The Software License Pit, and Its Perils

By Anna Maria Virzi Print this article Print

Workbook: Do you have a sound software-asset management plan? It could be costly if you don't.

Does your company want to buy more software than it needs? Of course not, you answer. But just a few years ago, overspending on licenses was a popular "strategy" to avoid fees for illegal application use.

PDF Download"Companies were saying, 'we don't want to risk being out of compliance, so let's buy extra licenses to avoid penalties and fines,'" says Gartner senior analyst Patricia Adams. It seemed like an easier fix than installing software to manage inventory, she says.

Find out what unauthorized software could wind up costing you (Excel spreadsheet)
Besides being unsound, that reasoning has led to today's all-too-common scenario, in which a company no longer knows what software it has, what it's paid for, or what it's using. Licensing changes and frequent, large-scale layoffs only complicate matters.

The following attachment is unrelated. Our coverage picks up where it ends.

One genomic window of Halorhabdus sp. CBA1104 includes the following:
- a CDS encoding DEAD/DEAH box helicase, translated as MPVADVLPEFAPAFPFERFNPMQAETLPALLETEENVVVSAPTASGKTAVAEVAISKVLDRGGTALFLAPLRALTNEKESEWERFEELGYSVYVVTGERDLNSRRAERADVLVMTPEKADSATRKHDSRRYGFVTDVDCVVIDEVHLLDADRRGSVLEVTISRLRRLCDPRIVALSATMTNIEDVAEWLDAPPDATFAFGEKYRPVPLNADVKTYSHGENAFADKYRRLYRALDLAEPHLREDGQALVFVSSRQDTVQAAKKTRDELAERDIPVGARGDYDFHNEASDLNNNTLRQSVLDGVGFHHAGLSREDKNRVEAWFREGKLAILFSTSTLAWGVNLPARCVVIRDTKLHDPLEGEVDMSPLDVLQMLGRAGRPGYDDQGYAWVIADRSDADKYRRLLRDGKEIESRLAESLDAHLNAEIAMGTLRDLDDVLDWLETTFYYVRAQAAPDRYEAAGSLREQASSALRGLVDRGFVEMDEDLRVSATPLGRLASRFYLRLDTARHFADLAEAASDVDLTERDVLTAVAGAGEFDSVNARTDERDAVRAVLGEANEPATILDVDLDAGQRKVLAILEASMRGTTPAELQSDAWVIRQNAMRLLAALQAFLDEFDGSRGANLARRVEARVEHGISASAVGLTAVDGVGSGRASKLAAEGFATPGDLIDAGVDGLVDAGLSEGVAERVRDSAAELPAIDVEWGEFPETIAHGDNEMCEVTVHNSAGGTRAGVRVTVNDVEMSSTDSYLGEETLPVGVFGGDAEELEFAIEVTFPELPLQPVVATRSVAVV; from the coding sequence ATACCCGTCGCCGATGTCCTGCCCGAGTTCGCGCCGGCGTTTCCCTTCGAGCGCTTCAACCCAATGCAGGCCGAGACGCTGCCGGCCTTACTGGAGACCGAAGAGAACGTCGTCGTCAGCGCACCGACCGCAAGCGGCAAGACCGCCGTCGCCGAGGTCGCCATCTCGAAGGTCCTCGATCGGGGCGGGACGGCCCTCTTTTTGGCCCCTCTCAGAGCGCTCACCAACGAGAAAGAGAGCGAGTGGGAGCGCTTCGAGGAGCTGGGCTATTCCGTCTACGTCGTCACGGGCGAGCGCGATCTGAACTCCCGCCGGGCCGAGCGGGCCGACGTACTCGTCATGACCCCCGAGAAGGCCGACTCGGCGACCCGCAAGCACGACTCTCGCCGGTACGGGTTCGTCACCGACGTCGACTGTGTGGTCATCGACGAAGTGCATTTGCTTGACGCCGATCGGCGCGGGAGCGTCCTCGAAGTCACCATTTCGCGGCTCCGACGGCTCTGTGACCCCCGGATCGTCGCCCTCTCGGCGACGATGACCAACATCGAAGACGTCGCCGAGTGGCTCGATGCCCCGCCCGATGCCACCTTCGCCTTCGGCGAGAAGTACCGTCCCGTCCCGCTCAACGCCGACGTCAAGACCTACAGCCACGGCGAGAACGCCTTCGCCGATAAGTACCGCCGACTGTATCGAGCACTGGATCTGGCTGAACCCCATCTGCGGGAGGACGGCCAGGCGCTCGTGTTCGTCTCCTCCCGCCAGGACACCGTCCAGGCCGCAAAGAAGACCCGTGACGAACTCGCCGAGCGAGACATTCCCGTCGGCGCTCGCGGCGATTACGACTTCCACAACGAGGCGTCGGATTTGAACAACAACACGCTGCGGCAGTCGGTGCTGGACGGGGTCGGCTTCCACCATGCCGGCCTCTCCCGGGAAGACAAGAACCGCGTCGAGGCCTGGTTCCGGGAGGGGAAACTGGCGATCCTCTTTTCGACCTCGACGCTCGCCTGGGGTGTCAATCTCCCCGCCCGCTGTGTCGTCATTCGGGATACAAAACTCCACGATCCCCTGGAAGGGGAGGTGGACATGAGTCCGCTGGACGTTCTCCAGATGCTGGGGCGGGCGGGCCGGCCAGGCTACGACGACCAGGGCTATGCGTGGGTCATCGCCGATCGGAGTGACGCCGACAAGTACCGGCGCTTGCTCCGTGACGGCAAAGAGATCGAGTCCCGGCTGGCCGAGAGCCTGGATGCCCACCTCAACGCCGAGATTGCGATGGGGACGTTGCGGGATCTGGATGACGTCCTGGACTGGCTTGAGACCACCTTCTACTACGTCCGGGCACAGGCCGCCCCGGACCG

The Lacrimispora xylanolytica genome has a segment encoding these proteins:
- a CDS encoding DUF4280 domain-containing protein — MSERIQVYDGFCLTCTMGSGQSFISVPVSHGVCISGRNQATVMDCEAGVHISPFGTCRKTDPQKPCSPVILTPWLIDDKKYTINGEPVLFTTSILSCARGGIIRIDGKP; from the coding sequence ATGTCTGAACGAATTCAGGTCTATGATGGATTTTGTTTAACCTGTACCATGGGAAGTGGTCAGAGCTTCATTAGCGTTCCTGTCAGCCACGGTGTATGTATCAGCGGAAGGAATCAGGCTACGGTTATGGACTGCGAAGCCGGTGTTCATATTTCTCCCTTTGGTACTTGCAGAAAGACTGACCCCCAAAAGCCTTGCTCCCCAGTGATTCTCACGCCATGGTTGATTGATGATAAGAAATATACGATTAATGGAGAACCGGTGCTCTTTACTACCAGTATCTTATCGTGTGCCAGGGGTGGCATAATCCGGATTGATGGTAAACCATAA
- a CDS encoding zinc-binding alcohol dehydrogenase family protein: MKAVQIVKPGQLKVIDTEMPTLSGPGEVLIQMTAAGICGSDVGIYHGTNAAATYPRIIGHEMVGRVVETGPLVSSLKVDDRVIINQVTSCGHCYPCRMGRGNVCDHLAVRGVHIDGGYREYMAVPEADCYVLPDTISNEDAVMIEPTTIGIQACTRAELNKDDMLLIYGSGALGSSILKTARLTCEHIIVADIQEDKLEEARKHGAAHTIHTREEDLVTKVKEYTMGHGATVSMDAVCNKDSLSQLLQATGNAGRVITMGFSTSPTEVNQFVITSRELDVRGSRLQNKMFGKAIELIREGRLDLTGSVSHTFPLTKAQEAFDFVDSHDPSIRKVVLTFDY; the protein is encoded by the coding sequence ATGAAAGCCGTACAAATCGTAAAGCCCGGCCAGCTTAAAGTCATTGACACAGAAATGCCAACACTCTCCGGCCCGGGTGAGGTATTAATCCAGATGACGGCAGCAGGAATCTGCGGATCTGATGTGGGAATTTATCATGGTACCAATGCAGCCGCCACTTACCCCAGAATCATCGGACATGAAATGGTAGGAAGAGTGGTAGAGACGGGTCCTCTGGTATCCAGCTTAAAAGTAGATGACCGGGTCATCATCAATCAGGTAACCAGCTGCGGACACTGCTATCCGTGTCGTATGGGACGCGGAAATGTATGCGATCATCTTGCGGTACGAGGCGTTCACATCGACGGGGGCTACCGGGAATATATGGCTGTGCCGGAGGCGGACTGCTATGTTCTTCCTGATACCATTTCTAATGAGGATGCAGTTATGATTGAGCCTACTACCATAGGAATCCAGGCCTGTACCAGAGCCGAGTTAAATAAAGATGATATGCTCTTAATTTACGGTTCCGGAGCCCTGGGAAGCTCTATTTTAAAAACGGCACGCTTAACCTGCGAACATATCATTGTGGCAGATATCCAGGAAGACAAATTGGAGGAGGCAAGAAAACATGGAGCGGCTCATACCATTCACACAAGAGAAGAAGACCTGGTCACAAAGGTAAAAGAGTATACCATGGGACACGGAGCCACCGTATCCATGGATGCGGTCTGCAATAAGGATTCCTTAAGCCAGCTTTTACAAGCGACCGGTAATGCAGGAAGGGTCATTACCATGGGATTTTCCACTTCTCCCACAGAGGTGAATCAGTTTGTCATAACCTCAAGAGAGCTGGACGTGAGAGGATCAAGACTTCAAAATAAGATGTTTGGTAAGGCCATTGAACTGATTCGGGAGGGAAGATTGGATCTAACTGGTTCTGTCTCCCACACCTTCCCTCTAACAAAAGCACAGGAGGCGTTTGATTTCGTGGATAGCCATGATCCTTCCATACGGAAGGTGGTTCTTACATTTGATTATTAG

"Companies are freeing up 500 or 1,000 desktops or laptops, yet are still paying maintenance," says Adams.

Unfortunately, it's nearly impossible to revise an existing software contract or obtain a refund, Gartner says, although some vendors will provide credit for future purchase, or allow downsizing provisions to contracts.

Companies should mostly focus on preventative planning by setting up software and policies for asset management. These tools will also help companies discover and stop unauthorized software use, a practice that can cost dearly.

This article was originally published on 2002-09-05
Executive Editor
Anna Maria was assistant managing editor Forbes.com. She held the posts of news editor and executive editor at Internet World magazine and was city editor and Washington correspondent for the Connecticut Post, a daily newspaper in Bridgeport. Anna Maria has a B.A. from the University of Rhode Island.
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